Wikis > Evaluation Tools > Before-and-After Comparisons
Primary Source: Patton, C. V, and Sawicki, D. S. (1993) Basic Methods of Policy Analysis, Second Edition. Prentice Hall: Englwood Cliffs, NJ.


Perhaps the most widely used evaluation method, the before-and-after approach, involves comparing conditions (of peoples or locales) before a policy or program is implemented and after it has had a chance to make an impact. Although steps might be taken to identify program objectives and relevant evaluation criteria and to collect data prior to program implementation (rather than to reconstruct the data or rely on data collected for other purposes), this method requires that we assume that any differences between before-and-after data are a result of the policy or program.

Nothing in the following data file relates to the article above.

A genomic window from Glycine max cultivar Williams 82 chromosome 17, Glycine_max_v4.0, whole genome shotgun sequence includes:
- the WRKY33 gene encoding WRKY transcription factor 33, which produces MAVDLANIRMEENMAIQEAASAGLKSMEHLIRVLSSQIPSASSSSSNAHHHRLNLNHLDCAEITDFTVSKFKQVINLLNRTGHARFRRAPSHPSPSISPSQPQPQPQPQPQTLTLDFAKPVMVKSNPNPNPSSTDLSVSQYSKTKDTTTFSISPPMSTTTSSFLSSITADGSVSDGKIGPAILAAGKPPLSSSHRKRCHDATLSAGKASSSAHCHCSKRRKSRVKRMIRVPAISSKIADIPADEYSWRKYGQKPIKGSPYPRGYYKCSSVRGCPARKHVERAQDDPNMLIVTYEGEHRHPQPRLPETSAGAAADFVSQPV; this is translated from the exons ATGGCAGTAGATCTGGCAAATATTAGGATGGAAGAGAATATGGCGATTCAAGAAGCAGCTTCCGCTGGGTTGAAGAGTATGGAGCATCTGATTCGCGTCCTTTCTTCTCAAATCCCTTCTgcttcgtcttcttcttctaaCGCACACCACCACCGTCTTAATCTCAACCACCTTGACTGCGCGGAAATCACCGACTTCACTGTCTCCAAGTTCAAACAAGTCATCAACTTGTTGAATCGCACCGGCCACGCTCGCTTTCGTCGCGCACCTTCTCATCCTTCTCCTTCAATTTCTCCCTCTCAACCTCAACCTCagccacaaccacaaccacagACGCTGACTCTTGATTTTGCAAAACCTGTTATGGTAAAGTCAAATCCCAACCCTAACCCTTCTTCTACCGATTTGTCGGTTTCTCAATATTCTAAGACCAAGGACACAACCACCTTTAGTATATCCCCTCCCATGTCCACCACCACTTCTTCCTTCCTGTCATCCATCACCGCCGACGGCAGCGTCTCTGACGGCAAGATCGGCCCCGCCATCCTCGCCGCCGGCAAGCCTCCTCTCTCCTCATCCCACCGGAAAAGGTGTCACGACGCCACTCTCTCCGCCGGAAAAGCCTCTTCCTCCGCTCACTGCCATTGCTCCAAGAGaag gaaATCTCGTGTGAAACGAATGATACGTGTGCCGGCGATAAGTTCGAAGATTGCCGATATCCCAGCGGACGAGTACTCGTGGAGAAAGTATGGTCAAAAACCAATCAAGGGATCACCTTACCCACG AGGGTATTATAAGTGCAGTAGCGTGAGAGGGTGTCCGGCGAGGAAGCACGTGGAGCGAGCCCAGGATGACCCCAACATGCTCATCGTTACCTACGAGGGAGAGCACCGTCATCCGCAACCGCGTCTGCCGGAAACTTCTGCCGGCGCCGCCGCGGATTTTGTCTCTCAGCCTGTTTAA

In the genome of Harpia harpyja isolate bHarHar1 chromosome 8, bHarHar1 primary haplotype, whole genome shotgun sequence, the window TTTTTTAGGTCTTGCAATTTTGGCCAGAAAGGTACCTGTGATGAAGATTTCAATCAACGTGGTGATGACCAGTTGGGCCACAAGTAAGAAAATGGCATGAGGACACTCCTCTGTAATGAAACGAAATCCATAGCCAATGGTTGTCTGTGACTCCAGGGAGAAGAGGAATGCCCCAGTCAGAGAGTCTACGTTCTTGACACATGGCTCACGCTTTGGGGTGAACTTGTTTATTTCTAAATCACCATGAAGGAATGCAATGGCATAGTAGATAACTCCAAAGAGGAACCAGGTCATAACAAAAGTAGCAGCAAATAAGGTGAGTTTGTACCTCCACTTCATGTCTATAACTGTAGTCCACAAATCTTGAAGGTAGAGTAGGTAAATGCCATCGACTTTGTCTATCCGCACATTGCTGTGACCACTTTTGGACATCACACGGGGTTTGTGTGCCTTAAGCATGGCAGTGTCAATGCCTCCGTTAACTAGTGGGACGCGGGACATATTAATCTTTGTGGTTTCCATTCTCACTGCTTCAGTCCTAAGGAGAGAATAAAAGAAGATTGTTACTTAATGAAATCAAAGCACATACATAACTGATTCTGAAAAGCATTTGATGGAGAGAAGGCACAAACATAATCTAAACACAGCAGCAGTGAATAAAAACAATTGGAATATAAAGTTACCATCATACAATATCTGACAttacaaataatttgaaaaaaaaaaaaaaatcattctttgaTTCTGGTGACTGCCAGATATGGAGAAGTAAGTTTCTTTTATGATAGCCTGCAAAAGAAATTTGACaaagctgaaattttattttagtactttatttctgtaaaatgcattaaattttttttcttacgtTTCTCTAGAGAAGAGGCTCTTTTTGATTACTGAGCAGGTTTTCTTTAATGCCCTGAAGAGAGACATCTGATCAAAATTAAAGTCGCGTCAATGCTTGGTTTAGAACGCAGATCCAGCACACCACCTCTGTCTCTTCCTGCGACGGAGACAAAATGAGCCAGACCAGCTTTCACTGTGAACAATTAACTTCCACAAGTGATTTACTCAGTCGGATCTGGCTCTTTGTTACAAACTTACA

This approach can be modified somewhat to compare actual postprogram data with no-action alternative as it was projected before implementing the program. This variation still fails to identify unanticipated consequences of no action and requires us to assume that the trend extrapolation reflects what would have indeed occurred.